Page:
Sorted by New

Wiki Contributions



I'm certainly not suggesting that the LW front page should be replaced by a landing page. That particular design does have some negative associations for me as well.

My point is that if your goal is to make the visitor stick around for a while and maybe even participate, then you need to have a front page that encourages him/her to do so. The design suggested by the OP, in my opinion, probably does not.


Edit: Nevermind, my point was poorly thought out and hastily formulated.


Upvoted for A/B split-testing! Don't guess when you can test.


There are two things I'd object to about this design. And of course this is meant as constructive criticism and I really appreciate the effort you're putting forth in spite of the fact that I disagree with you.

First, I am squeamish about brains, and I assume some percentage of other people are as well. Even though your suggested picture is quite inoffensive, I wouldn't take the risk of turning away visitors. It's just unnecessary.

Second, there's nothing about the headlines that pulls me in.

Curated community blog

Why would I want to read your blog? I don't even know who you are.

A community discussion board

Too vague. I don't even know what this community is about, what do I want with a board?

A source of edited rationality materials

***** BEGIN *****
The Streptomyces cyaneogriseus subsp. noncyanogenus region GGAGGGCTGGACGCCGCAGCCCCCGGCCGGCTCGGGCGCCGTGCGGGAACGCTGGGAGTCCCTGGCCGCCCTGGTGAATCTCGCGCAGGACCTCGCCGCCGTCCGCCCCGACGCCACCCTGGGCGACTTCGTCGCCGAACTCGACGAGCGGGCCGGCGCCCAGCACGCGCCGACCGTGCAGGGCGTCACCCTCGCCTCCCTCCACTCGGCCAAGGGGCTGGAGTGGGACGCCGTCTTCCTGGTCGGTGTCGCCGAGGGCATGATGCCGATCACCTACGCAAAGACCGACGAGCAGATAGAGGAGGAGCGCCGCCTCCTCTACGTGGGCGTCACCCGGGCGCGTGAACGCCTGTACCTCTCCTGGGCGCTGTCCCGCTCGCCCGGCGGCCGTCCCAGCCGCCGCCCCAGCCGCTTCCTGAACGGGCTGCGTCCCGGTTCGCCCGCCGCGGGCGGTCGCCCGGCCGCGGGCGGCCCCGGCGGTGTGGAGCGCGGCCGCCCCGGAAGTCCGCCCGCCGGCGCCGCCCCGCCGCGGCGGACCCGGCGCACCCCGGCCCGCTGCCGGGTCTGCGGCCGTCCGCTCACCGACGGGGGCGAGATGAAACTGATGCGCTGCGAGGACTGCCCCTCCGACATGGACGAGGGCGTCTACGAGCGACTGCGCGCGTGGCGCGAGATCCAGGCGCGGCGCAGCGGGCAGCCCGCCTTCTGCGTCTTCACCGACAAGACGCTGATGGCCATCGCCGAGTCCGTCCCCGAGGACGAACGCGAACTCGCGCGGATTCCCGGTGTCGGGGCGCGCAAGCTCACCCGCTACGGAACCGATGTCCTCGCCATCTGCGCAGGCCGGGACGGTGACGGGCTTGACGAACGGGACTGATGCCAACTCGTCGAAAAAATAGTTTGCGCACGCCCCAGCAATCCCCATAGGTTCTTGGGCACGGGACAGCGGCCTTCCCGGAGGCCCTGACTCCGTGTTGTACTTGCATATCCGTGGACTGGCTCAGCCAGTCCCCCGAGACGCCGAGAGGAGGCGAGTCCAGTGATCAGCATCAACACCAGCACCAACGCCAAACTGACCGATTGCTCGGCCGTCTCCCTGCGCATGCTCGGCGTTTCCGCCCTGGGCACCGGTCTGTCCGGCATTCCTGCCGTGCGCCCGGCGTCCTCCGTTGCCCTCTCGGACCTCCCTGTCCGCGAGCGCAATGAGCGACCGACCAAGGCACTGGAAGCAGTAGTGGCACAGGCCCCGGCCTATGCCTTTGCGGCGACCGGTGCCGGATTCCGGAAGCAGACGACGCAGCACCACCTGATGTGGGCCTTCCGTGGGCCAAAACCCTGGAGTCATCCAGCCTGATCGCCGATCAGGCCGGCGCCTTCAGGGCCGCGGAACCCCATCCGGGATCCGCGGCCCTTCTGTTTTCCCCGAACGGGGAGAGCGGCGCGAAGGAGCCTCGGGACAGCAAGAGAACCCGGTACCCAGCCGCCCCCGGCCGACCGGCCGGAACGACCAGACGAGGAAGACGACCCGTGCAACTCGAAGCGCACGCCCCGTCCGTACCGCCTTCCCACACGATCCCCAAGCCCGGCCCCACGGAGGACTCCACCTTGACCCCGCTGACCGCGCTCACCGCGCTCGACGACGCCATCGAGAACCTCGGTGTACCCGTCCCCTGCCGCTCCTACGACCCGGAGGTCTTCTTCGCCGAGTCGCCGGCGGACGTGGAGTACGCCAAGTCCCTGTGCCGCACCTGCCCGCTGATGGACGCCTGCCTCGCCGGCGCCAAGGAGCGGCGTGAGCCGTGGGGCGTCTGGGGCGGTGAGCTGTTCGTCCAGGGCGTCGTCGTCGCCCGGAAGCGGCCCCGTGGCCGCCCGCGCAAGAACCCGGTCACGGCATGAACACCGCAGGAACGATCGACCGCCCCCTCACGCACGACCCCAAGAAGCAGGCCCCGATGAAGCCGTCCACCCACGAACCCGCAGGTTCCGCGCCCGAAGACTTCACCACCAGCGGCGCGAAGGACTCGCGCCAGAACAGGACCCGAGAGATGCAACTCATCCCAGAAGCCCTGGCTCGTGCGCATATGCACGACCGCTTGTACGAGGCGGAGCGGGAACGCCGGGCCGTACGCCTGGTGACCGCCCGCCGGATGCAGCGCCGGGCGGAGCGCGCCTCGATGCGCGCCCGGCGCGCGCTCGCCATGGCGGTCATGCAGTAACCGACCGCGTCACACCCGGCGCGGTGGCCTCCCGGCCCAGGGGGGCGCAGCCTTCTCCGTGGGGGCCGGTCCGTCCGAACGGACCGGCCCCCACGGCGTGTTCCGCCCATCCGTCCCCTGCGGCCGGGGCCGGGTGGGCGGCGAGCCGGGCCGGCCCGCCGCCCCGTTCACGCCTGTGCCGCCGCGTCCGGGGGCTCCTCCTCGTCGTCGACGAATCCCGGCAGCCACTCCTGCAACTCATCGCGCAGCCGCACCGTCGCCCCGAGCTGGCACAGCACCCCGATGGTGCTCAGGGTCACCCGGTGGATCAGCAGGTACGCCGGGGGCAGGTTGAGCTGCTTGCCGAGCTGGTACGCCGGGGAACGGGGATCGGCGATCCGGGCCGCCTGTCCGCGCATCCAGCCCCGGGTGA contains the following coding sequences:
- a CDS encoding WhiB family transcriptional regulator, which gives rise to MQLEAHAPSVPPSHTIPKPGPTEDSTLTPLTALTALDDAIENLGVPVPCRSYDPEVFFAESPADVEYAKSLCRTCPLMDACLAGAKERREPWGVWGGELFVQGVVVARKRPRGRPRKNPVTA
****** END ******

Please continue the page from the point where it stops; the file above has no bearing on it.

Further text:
And a promoter of hundreds of meetups around the world.

Meet you? Do I even want you to know I exist?

Contrast this with the article linked on the discussion page not so long ago. It went something like

Six ways your irrationality is causing you to lose money

That is a great headline. It makes people curious, makes them want to find out if they're making any of these mistakes or if it's just other people. My money, that's relevant to me.

The current front page is actually not so bad:

Want to know if your doctor's diagnosis is correct? It helps to understand Bayes' Theorem. Want to make a plan for achieving your goals? It helps to know the ways in which we don't know our own desires. Want to make the world a better place? It helps to know about 'scope insensitivity', and that some charities are more efficient than others.

I would put this segment first though and jazz it up a bit. I would rewrite it a hundred times, pick a few rewrites that I think are the best, then I would cycle through them on the front page and see which ones cause new visitors to stay on the site longest/visit most pages.

On a tangential matter, that is why I hate the label "dark arts" that's being used around here. Sure, if a sleazy used car salesman uses these strategies, that may be immoral. But we have a great "product" and a genuine desire to make ourselves and other people better and the world a better place. We should market ourselves better, because that's the most effective way to reach new people

Real estate on the internet is paradoxically expensive, because attention spans are very short and every word has an opportunity cost. Every sentence needs to keep the reader interested enough to read the next sentence. We don't need to be sleazy, and we don't need to use "dark arts". But we really, really, need to be persuasive.

Oh, by the way, PJ Eby is great at this! When I first saw one of his sites, I thought, "wow, this guy really gets it." It's a great example of ethical persuasion and I'm really glad he bothered to learn it and use it because if he hadn't, I may not have checked out his materials and made some of the very tangible progress I've made in my life.